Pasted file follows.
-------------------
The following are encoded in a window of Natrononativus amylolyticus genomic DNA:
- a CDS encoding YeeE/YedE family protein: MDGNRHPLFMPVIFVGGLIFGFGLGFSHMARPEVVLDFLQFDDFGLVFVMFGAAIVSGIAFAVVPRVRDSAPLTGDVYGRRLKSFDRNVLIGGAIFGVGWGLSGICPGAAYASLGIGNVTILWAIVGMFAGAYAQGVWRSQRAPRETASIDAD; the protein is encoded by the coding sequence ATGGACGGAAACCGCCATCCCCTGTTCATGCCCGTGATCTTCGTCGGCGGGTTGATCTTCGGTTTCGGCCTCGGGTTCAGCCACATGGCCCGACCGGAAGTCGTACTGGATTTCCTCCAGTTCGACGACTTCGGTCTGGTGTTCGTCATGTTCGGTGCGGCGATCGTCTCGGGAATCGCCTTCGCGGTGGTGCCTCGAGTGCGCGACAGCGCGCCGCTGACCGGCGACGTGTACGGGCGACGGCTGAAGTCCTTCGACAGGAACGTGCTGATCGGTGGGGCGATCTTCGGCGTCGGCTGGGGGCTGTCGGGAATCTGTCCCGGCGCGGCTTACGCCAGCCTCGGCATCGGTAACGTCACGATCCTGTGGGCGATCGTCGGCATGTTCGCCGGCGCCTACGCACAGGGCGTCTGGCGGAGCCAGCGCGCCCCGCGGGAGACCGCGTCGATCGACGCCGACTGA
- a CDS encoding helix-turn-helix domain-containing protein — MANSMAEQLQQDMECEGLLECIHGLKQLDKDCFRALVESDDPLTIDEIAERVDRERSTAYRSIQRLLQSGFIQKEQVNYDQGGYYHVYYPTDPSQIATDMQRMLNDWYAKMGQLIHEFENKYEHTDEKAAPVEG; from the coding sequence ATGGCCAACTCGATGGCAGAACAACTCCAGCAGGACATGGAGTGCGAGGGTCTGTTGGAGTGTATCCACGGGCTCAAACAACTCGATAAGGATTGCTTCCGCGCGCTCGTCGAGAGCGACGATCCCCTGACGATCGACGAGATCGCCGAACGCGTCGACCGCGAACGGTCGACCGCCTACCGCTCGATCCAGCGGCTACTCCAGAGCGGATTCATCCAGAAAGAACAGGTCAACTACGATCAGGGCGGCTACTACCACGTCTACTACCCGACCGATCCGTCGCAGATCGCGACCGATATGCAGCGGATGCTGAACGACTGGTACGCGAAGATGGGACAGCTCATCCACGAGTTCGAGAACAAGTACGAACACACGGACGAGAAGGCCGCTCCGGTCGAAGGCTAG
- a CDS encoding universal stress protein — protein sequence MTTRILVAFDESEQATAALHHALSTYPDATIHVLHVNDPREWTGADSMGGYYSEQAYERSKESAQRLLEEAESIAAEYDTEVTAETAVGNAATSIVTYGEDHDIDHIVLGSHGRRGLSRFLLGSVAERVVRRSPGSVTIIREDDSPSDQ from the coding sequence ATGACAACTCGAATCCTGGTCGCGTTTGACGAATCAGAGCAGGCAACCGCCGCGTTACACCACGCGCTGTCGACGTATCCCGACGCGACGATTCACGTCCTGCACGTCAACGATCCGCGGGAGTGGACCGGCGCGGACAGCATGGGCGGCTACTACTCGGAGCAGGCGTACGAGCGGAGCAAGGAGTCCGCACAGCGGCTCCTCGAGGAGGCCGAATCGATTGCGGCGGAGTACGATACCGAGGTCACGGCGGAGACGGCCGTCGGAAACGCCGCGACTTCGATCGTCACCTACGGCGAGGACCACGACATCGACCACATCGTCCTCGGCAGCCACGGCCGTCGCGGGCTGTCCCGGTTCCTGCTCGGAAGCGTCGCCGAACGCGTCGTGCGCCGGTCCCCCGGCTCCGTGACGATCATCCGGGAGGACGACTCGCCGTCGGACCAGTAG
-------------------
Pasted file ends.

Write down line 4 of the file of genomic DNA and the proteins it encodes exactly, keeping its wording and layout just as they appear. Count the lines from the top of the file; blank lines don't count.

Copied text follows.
- a CDS encoding universal stress protein — protein sequence MTTRILVAFDESEQATAALHHALSTYPDATIHVLHVNDPREWTGADSMGGYYSEQAYERSKESAQRLLEEAESIAAEYDTEVTAETAVGNAATSIVTYGEDHDIDHIVLGSHGRRGLSRFLLGSVAERVVRRSPGSVTIIREDDSPSDQ from the coding sequence ATGACAACTCGAATCCTGGTCGCGTTTGACGAATCAGAGCAGGCAACCGCCGCGTTACACCACGCGCTGTCGACGTATCCCGACGCGACGATTCACGTCCTGCACGTCAACGATCCGCGGGAGTGGACCGGCGCGGACAGCATGGGCGGCTACTACTCGGAGCAGGCGTACGAGCGGAGCAAGGAGTCCGCACAGCGGCTCCTCGAGGAGGCCGAATCGATTGCGGCGGAGTACGATACCGAGGTCACGGCGGAGACGGCCGTCGGAAACGCCGCGACTTCGATCGTCACCTACGGCGAGGACCACGACATCGACCACATCGTCCTCGGCAGCCACGGCCGTCGCGGGCTGTCCCGGTTCCTGCTCGGAAGCGTCGCCGAACGCGTCGTGCGCCGGTCCCCCGGCTCCGTGACGATCATCCGGGAGGACGACTCGCCGTCGGACCAGTAG